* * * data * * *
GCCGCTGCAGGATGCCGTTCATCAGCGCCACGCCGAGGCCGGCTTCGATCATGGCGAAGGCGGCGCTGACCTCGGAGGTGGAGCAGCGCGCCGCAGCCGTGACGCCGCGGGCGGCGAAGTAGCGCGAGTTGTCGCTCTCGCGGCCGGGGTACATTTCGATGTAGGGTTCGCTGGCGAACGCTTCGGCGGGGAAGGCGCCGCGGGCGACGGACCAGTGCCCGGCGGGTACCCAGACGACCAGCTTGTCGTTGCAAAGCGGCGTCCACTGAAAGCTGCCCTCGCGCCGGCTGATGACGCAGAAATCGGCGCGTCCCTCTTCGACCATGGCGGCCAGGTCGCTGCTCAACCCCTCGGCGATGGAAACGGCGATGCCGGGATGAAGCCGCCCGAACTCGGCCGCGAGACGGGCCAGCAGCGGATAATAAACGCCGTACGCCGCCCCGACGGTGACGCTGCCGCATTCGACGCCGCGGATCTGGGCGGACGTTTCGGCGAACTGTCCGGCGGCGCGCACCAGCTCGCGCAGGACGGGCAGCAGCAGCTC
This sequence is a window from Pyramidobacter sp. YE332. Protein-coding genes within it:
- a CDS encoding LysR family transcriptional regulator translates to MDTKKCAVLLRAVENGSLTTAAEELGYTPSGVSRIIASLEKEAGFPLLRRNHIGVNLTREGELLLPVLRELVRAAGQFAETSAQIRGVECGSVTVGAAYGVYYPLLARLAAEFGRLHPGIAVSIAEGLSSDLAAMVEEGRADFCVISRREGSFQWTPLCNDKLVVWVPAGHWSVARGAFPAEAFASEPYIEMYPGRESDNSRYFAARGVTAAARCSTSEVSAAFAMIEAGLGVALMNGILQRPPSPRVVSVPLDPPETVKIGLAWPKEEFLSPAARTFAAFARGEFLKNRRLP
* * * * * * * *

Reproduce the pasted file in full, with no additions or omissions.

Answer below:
GCCGCTGCAGGATGCCGTTCATCAGCGCCACGCCGAGGCCGGCTTCGATCATGGCGAAGGCGGCGCTGACCTCGGAGGTGGAGCAGCGCGCCGCAGCCGTGACGCCGCGGGCGGCGAAGTAGCGCGAGTTGTCGCTCTCGCGGCCGGGGTACATTTCGATGTAGGGTTCGCTGGCGAACGCTTCGGCGGGGAAGGCGCCGCGGGCGACGGACCAGTGCCCGGCGGGTACCCAGACGACCAGCTTGTCGTTGCAAAGCGGCGTCCACTGAAAGCTGCCCTCGCGCCGGCTGATGACGCAGAAATCGGCGCGTCCCTCTTCGACCATGGCGGCCAGGTCGCTGCTCAACCCCTCGGCGATGGAAACGGCGATGCCGGGATGAAGCCGCCCGAACTCGGCCGCGAGACGGGCCAGCAGCGGATAATAAACGCCGTACGCCGCCCCGACGGTGACGCTGCCGCATTCGACGCCGCGGATCTGGGCGGACGTTTCGGCGAACTGTCCGGCGGCGCGCACCAGCTCGCGCAGGACGGGCAGCAGCAGCTC
This sequence is a window from Pyramidobacter sp. YE332. Protein-coding genes within it:
- a CDS encoding LysR family transcriptional regulator translates to MDTKKCAVLLRAVENGSLTTAAEELGYTPSGVSRIIASLEKEAGFPLLRRNHIGVNLTREGELLLPVLRELVRAAGQFAETSAQIRGVECGSVTVGAAYGVYYPLLARLAAEFGRLHPGIAVSIAEGLSSDLAAMVEEGRADFCVISRREGSFQWTPLCNDKLVVWVPAGHWSVARGAFPAEAFASEPYIEMYPGRESDNSRYFAARGVTAAARCSTSEVSAAFAMIEAGLGVALMNGILQRPPSPRVVSVPLDPPETVKIGLAWPKEEFLSPAARTFAAFARGEFLKNRRLP